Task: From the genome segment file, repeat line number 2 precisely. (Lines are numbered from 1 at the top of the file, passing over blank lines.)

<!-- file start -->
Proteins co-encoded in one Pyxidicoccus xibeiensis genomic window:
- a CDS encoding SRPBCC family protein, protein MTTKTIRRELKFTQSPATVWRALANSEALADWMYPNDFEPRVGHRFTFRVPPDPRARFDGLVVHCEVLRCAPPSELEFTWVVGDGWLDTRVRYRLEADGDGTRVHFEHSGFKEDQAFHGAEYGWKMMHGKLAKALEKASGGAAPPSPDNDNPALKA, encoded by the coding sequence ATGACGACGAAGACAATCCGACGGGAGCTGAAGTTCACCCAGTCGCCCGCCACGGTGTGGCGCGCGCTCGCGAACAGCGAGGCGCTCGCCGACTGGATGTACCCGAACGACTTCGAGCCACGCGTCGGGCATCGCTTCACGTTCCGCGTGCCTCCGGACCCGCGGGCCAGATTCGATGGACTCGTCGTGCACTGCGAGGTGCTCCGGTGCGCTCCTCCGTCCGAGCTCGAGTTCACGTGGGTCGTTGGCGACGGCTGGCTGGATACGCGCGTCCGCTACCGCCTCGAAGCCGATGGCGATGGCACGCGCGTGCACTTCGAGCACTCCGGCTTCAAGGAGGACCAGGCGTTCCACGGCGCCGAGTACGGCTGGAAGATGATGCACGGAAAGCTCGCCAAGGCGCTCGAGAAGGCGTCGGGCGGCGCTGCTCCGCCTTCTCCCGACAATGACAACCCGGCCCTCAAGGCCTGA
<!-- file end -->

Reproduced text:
- a CDS encoding SRPBCC family protein, protein MTTKTIRRELKFTQSPATVWRALANSEALADWMYPNDFEPRVGHRFTFRVPPDPRARFDGLVVHCEVLRCAPPSELEFTWVVGDGWLDTRVRYRLEADGDGTRVHFEHSGFKEDQAFHGAEYGWKMMHGKLAKALEKASGGAAPPSPDNDNPALKA, encoded by the coding sequence ATGACGACGAAGACAATCCGACGGGAGCTGAAGTTCACCCAGTCGCCCGCCACGGTGTGGCGCGCGCTCGCGAACAGCGAGGCGCTCGCCGACTGGATGTACCCGAACGACTTCGAGCCACGCGTCGGGCATCGCTTCACGTTCCGCGTGCCTCCGGACCCGCGGGCCAGATTCGATGGACTCGTCGTGCACTGCGAGGTGCTCCGGTGCGCTCCTCCGTCCGAGCTCGAGTTCACGTGGGTCGTTGGCGACGGCTGGCTGGATACGCGCGTCCGCTACCGCCTCGAAGCCGATGGCGATGGCACGCGCGTGCACTTCGAGCACTCCGGCTTCAAGGAGGACCAGGCGTTCCACGGCGCCGAGTACGGCTGGAAGATGATGCACGGAAAGCTCGCCAAGGCGCTCGAGAAGGCGTCGGGCGGCGCTGCTCCGCCTTCTCCCGACAATGACAACCCGGCCCTCAAGGCCTGA